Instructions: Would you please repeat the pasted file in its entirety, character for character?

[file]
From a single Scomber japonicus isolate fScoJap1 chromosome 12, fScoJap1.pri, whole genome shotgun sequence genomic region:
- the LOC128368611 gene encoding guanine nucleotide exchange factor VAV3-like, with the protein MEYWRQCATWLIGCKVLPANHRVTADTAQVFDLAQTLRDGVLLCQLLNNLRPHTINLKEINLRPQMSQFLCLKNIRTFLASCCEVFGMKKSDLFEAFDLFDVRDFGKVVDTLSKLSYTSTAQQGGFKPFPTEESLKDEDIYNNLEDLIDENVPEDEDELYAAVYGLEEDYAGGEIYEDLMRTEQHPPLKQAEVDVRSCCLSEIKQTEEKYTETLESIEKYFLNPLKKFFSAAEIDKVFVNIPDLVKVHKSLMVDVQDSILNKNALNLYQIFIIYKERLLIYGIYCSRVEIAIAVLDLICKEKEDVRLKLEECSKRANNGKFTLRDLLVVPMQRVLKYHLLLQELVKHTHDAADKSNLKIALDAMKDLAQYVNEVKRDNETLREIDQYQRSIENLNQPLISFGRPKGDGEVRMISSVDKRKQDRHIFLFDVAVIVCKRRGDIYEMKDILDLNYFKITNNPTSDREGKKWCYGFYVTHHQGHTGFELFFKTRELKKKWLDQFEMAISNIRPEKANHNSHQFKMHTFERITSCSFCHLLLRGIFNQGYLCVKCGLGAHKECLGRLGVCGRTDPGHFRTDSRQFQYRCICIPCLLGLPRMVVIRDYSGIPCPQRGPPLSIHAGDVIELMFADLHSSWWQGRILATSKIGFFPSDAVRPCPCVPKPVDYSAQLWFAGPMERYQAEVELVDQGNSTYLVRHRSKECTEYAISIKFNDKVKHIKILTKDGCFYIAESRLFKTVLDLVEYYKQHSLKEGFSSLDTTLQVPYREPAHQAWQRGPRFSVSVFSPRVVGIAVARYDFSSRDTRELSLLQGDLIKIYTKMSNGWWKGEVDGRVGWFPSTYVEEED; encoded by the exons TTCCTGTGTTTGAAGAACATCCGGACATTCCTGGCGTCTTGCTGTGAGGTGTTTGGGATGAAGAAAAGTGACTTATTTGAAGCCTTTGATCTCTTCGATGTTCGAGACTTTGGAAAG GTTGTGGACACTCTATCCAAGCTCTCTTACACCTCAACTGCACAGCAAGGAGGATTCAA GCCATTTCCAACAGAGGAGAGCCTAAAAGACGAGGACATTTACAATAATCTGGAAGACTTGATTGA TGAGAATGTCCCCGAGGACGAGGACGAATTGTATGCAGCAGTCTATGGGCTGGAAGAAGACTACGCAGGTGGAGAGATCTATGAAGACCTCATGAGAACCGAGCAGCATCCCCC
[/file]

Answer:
From a single Scomber japonicus isolate fScoJap1 chromosome 12, fScoJap1.pri, whole genome shotgun sequence genomic region:
- the LOC128368611 gene encoding guanine nucleotide exchange factor VAV3-like, with the protein MEYWRQCATWLIGCKVLPANHRVTADTAQVFDLAQTLRDGVLLCQLLNNLRPHTINLKEINLRPQMSQFLCLKNIRTFLASCCEVFGMKKSDLFEAFDLFDVRDFGKVVDTLSKLSYTSTAQQGGFKPFPTEESLKDEDIYNNLEDLIDENVPEDEDELYAAVYGLEEDYAGGEIYEDLMRTEQHPPLKQAEVDVRSCCLSEIKQTEEKYTETLESIEKYFLNPLKKFFSAAEIDKVFVNIPDLVKVHKSLMVDVQDSILNKNALNLYQIFIIYKERLLIYGIYCSRVEIAIAVLDLICKEKEDVRLKLEECSKRANNGKFTLRDLLVVPMQRVLKYHLLLQELVKHTHDAADKSNLKIALDAMKDLAQYVNEVKRDNETLREIDQYQRSIENLNQPLISFGRPKGDGEVRMISSVDKRKQDRHIFLFDVAVIVCKRRGDIYEMKDILDLNYFKITNNPTSDREGKKWCYGFYVTHHQGHTGFELFFKTRELKKKWLDQFEMAISNIRPEKANHNSHQFKMHTFERITSCSFCHLLLRGIFNQGYLCVKCGLGAHKECLGRLGVCGRTDPGHFRTDSRQFQYRCICIPCLLGLPRMVVIRDYSGIPCPQRGPPLSIHAGDVIELMFADLHSSWWQGRILATSKIGFFPSDAVRPCPCVPKPVDYSAQLWFAGPMERYQAEVELVDQGNSTYLVRHRSKECTEYAISIKFNDKVKHIKILTKDGCFYIAESRLFKTVLDLVEYYKQHSLKEGFSSLDTTLQVPYREPAHQAWQRGPRFSVSVFSPRVVGIAVARYDFSSRDTRELSLLQGDLIKIYTKMSNGWWKGEVDGRVGWFPSTYVEEED; encoded by the exons TTCCTGTGTTTGAAGAACATCCGGACATTCCTGGCGTCTTGCTGTGAGGTGTTTGGGATGAAGAAAAGTGACTTATTTGAAGCCTTTGATCTCTTCGATGTTCGAGACTTTGGAAAG GTTGTGGACACTCTATCCAAGCTCTCTTACACCTCAACTGCACAGCAAGGAGGATTCAA GCCATTTCCAACAGAGGAGAGCCTAAAAGACGAGGACATTTACAATAATCTGGAAGACTTGATTGA TGAGAATGTCCCCGAGGACGAGGACGAATTGTATGCAGCAGTCTATGGGCTGGAAGAAGACTACGCAGGTGGAGAGATCTATGAAGACCTCATGAGAACCGAGCAGCATCCCCC